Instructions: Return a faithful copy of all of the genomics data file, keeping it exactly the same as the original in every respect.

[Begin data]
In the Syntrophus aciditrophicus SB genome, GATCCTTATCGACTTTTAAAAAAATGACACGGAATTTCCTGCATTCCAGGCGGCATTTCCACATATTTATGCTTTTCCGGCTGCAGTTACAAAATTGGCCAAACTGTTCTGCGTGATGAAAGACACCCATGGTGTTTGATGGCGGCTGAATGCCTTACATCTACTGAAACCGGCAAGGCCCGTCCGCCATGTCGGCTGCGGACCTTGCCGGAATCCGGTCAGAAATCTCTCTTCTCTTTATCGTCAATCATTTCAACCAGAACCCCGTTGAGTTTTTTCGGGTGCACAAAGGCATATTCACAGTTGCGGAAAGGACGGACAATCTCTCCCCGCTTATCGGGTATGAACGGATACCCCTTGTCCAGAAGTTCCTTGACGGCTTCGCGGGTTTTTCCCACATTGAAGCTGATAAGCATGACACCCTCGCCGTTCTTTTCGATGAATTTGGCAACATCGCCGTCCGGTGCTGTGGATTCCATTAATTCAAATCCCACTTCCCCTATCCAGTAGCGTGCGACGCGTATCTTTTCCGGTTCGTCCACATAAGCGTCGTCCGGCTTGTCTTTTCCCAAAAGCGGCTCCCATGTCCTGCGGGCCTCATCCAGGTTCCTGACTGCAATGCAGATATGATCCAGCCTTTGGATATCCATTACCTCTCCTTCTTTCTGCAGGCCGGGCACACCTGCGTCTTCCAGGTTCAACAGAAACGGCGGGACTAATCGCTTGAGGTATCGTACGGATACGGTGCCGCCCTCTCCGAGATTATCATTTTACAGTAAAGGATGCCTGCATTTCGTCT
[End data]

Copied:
In the Syntrophus aciditrophicus SB genome, GATCCTTATCGACTTTTAAAAAAATGACACGGAATTTCCTGCATTCCAGGCGGCATTTCCACATATTTATGCTTTTCCGGCTGCAGTTACAAAATTGGCCAAACTGTTCTGCGTGATGAAAGACACCCATGGTGTTTGATGGCGGCTGAATGCCTTACATCTACTGAAACCGGCAAGGCCCGTCCGCCATGTCGGCTGCGGACCTTGCCGGAATCCGGTCAGAAATCTCTCTTCTCTTTATCGTCAATCATTTCAACCAGAACCCCGTTGAGTTTTTTCGGGTGCACAAAGGCATATTCACAGTTGCGGAAAGGACGGACAATCTCTCCCCGCTTATCGGGTATGAACGGATACCCCTTGTCCAGAAGTTCCTTGACGGCTTCGCGGGTTTTTCCCACATTGAAGCTGATAAGCATGACACCCTCGCCGTTCTTTTCGATGAATTTGGCAACATCGCCGTCCGGTGCTGTGGATTCCATTAATTCAAATCCCACTTCCCCTATCCAGTAGCGTGCGACGCGTATCTTTTCCGGTTCGTCCACATAAGCGTCGTCCGGCTTGTCTTTTCCCAAAAGCGGCTCCCATGTCCTGCGGGCCTCATCCAGGTTCCTGACTGCAATGCAGATATGATCCAGCCTTTGGATATCCATTACCTCTCCTTCTTTCTGCAGGCCGGGCACACCTGCGTCTTCCAGGTTCAACAGAAACGGCGGGACTAATCGCTTGAGGTATCGTACGGATACGGTGCCGCCCTCTCCGAGATTATCATTTTACAGTAAAGGATGCCTGCATTTCGTCT